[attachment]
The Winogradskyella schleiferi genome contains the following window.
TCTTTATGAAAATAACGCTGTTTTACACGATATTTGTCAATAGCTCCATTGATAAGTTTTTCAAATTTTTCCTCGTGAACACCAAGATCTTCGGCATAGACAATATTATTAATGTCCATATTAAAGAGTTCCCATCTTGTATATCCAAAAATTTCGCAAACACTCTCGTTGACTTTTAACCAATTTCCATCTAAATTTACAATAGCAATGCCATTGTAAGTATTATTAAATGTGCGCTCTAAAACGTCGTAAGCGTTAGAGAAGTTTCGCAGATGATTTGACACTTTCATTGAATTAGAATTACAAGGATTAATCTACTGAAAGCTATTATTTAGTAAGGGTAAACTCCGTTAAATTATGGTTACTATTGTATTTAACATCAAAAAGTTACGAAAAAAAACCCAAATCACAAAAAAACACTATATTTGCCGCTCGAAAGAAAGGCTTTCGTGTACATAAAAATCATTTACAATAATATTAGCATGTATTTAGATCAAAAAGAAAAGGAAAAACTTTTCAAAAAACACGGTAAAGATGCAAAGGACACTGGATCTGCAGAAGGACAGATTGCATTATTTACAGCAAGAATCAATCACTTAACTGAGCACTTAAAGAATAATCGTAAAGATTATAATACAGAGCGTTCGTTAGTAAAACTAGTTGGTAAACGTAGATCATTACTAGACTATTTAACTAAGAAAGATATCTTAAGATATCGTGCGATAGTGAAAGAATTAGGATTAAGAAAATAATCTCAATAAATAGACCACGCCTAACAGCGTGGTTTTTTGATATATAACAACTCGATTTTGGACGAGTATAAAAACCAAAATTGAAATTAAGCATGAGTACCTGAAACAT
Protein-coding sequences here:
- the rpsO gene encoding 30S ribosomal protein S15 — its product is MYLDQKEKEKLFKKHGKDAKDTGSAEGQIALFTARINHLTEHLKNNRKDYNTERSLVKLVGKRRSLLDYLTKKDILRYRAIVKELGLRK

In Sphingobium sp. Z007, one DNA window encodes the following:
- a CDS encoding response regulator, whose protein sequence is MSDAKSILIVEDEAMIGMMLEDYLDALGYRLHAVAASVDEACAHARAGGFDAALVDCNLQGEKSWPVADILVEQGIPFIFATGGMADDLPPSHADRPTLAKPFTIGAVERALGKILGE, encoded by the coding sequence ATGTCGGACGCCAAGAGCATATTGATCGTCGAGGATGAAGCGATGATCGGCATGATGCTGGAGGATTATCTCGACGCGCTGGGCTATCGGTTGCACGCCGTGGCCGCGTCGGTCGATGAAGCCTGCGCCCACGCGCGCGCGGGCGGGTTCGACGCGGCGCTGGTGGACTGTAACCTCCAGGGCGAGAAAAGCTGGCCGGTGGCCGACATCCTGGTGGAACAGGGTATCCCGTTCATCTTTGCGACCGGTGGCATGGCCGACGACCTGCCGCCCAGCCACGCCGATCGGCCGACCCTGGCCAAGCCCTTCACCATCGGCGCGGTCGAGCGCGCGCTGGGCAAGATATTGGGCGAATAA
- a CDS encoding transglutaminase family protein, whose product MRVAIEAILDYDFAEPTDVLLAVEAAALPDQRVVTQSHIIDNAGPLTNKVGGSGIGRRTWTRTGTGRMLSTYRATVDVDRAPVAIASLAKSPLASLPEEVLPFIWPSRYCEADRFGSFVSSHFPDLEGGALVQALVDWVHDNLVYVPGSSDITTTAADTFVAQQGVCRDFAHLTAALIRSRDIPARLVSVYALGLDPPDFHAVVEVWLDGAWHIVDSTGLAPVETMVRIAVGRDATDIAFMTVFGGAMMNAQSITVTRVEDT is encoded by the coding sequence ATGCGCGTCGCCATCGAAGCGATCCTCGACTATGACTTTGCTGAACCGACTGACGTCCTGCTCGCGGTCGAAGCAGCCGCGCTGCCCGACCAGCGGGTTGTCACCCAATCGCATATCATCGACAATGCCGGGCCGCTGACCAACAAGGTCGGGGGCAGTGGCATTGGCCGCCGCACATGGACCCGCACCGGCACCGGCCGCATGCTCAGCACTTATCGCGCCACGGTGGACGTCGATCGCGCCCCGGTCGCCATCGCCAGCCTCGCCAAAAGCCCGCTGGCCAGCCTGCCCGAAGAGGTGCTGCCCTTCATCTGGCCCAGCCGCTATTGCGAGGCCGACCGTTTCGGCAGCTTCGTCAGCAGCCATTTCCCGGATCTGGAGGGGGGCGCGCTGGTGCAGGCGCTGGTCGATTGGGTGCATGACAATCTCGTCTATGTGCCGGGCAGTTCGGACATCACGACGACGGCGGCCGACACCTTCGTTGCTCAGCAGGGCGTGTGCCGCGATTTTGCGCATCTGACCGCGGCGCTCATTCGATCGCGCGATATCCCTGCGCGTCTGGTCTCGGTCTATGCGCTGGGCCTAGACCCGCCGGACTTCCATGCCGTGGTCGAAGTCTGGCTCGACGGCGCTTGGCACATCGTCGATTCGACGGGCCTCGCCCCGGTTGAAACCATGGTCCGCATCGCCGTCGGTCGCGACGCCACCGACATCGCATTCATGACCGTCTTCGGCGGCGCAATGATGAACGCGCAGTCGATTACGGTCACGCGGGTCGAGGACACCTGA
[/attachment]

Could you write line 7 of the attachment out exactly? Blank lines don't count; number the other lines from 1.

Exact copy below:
- a CDS encoding transglutaminase family protein, whose product MRVAIEAILDYDFAEPTDVLLAVEAAALPDQRVVTQSHIIDNAGPLTNKVGGSGIGRRTWTRTGTGRMLSTYRATVDVDRAPVAIASLAKSPLASLPEEVLPFIWPSRYCEADRFGSFVSSHFPDLEGGALVQALVDWVHDNLVYVPGSSDITTTAADTFVAQQGVCRDFAHLTAALIRSRDIPARLVSVYALGLDPPDFHAVVEVWLDGAWHIVDSTGLAPVETMVRIAVGRDATDIAFMTVFGGAMMNAQSITVTRVEDT is encoded by the coding sequence ATGCGCGTCGCCATCGAAGCGATCCTCGACTATGACTTTGCTGAACCGACTGACGTCCTGCTCGCGGTCGAAGCAGCCGCGCTGCCCGACCAGCGGGTTGTCACCCAATCGCATATCATCGACAATGCCGGGCCGCTGACCAACAAGGTCGGGGGCAGTGGCATTGGCCGCCGCACATGGACCCGCACCGGCACCGGCCGCATGCTCAGCACTTATCGCGCCACGGTGGACGTCGATCGCGCCCCGGTCGCCATCGCCAGCCTCGCCAAAAGCCCGCTGGCCAGCCTGCCCGAAGAGGTGCTGCCCTTCATCTGGCCCAGCCGCTATTGCGAGGCCGACCGTTTCGGCAGCTTCGTCAGCAGCCATTTCCCGGATCTGGAGGGGGGCGCGCTGGTGCAGGCGCTGGTCGATTGGGTGCATGACAATCTCGTCTATGTGCCGGGCAGTTCGGACATCACGACGACGGCGGCCGACACCTTCGTTGCTCAGCAGGGCGTGTGCCGCGATTTTGCGCATCTGACCGCGGCGCTCATTCGATCGCGCGATATCCCTGCGCGTCTGGTCTCGGTCTATGCGCTGGGCCTAGACCCGCCGGACTTCCATGCCGTGGTCGAAGTCTGGCTCGACGGCGCTTGGCACATCGTCGATTCGACGGGCCTCGCCCCGGTTGAAACCATGGTCCGCATCGCCGTCGGTCGCGACGCCACCGACATCGCATTCATGACCGTCTTCGGCGGCGCAATGATGAACGCGCAGTCGATTACGGTCACGCGGGTCGAGGACACCTGA